Last year it was the iOS6 maps disaster (still one really). 

All in all, the design choices post-Jobs have been terrible. It’s as if Apple has stopped doing user testing prior to release (if they ever bothered with Jobs). 

This is Apple (and possibly Jony Ive) - fail.


Thoughts on ALPSP and future of society publishers

I returned yesterday from Birmingham, UK and the 2013 ALPSP international conference. It was great to listen, to present, and of course nice that PeerJ won an award for its publishing innovation (we’ll do a proper post about that on the PeerJ blog shortly). 

I spent some time talking with different society publishers and staff. This was new for me. My co-founder at PeerJ is much more seasoned in the publishing world than me - I’m the outsider coming from more of a quasi tech/academia/academic software background. Thus, my perspective on the current situation facing publishing is probably refreshing, naive, flat out wrong in some areas, but dead right in other areas. Yes, I’m qualifying what I’m about to say next :) …

If I had to choose one analogy to describe the state of publishing it would be a deer paralyzed in a beam of on-coming headlights. From numerous discussions at the annual ALPSP meeting, it became apparent that society publishers in particular are standing still in fear, unsure of which way to turn, or to make that risky move. From a high-level bit of questioning, it seemed many publishers didn’t have the right mix of people in their organizations for the digital world.

There was an interesting plenary session with Ziyad Marar (SAGE), Timo Hannay (Digital Science), Victor Henning (Mendeley/Elsevier), and Louise Russell (a publishing consultant). Ziyad and Timo seemed to have opposing perspectives on what a publisher today should be composed of or targeting. Ziyad was on the side of focusing on content, while TImo more on the side of focusing on the tech. That’s a simplification, and both of them probably value and implement both in their orgs, but the extreme views are the two sides of what I see in publishers today. Those who do not have people in place, either through empowerment or directly though titled positions, to make technology a center piece of their organization risk being stuck in the headlights.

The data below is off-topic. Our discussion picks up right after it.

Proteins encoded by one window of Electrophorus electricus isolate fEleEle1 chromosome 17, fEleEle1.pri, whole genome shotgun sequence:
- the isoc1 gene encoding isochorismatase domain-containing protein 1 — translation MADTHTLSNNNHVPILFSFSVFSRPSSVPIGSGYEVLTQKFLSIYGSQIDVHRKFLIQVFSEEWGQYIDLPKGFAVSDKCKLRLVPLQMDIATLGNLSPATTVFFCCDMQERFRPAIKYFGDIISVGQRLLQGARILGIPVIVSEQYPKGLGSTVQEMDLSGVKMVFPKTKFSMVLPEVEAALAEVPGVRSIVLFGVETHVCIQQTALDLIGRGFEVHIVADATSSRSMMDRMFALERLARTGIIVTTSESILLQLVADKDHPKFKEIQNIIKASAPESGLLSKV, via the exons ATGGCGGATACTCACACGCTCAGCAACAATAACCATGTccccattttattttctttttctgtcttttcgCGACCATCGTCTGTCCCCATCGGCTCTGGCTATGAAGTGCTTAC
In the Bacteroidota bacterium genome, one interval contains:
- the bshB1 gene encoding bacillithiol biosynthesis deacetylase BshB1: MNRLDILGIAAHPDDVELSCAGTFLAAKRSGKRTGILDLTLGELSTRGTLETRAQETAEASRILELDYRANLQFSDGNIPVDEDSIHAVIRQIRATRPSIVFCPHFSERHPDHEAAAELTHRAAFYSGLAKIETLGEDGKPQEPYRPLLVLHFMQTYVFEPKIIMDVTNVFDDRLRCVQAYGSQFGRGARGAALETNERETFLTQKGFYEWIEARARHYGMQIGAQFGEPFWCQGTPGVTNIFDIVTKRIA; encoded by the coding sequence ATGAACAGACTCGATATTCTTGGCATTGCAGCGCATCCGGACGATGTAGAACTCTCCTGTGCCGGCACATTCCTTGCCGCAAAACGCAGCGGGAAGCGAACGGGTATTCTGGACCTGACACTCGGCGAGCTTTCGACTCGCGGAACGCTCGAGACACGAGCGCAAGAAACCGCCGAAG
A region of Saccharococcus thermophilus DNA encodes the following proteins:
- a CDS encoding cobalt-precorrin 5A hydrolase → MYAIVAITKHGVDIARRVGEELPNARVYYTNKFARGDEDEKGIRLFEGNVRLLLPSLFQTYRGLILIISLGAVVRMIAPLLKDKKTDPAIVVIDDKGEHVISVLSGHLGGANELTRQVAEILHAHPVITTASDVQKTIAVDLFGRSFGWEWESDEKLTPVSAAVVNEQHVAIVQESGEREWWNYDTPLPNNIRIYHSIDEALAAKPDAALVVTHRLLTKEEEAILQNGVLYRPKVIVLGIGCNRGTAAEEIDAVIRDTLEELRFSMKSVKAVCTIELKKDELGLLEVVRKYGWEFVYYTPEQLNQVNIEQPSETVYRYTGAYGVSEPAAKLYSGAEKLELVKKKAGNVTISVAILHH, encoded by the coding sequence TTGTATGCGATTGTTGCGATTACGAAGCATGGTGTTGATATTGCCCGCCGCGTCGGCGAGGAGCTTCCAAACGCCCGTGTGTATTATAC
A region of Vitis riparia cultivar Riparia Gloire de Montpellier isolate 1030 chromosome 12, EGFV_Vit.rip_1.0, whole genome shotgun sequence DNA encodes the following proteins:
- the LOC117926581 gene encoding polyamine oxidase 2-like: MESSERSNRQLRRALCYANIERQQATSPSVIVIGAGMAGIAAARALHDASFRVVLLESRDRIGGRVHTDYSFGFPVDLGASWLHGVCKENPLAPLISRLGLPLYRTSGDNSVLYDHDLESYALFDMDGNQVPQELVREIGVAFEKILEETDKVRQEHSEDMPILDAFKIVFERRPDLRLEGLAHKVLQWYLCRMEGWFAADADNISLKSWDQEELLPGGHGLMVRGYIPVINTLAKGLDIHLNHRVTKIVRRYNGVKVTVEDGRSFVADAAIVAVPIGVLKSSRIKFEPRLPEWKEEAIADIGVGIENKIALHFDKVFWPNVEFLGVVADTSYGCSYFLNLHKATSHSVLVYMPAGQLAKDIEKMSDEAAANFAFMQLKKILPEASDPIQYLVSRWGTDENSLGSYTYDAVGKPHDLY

I’ll be even more specific than technology, it’s user experience. We can all blame Apple for this one too. It may not be dominant over content just yet, but it’s coming, and those who do not have the tools and people in place will be left behind. This was missing in the organizations of many who I spoke with at ALPSP. And to do user experience right, you need to be focusing on the right technologies and the right product strategies,  with the right people. I gave a high-level talk on cloud computing and many commented how they just didn’t have the people within the society to make it possible. That’s a mistake, not because cloud computing is the answer, but because you can’t then focus on building the tools needed to please the future reader, author, reviewer, etc.

What’s also interesting is that user experience isn’t something new to publishing, it’s been going on for 300 years. We think of publishers as just delivering content, but they’ve been tweaking the layout and typography of that content for centuries to make it more legible, more comprehensible, etc. That’s user experience. To make that happen today though requires people with different skill-sets than even a decade ago, and those people are either avoiding careers in publishing, not given priority, not empowered enough, or not even considered.

Before Pete (PeerJ co-founder) and I announced PeerJ in 2012 I related to him a little research that I had done on PLOS and lack of technology focus. This came about because we wanted people to know how PeerJ would be different than what had come before. I went through the WayBackMachine on the Internet Archive to look at PLOS’s website history. One thing stood out to me - it took several years before any tech-related people started to appear in the staff list and even today (like other publishers) tech empowered employees are not in positions of business strategy. I wanted PeerJ to make engineers equal to the editorial positions, and that’s how we’re different. That’s what’s needed if society publishers are going to continue. 

Really, it isn’t tech versus content. They support each other, the only problem is that there are a lack of people in the position to make it happen today. Yesterday’s typographers are today’s user experience engineers, today’s human-computer interaction experts, today’s software engineers. That’s what scared me the most in all of my conversations at ALPSP, the missing people.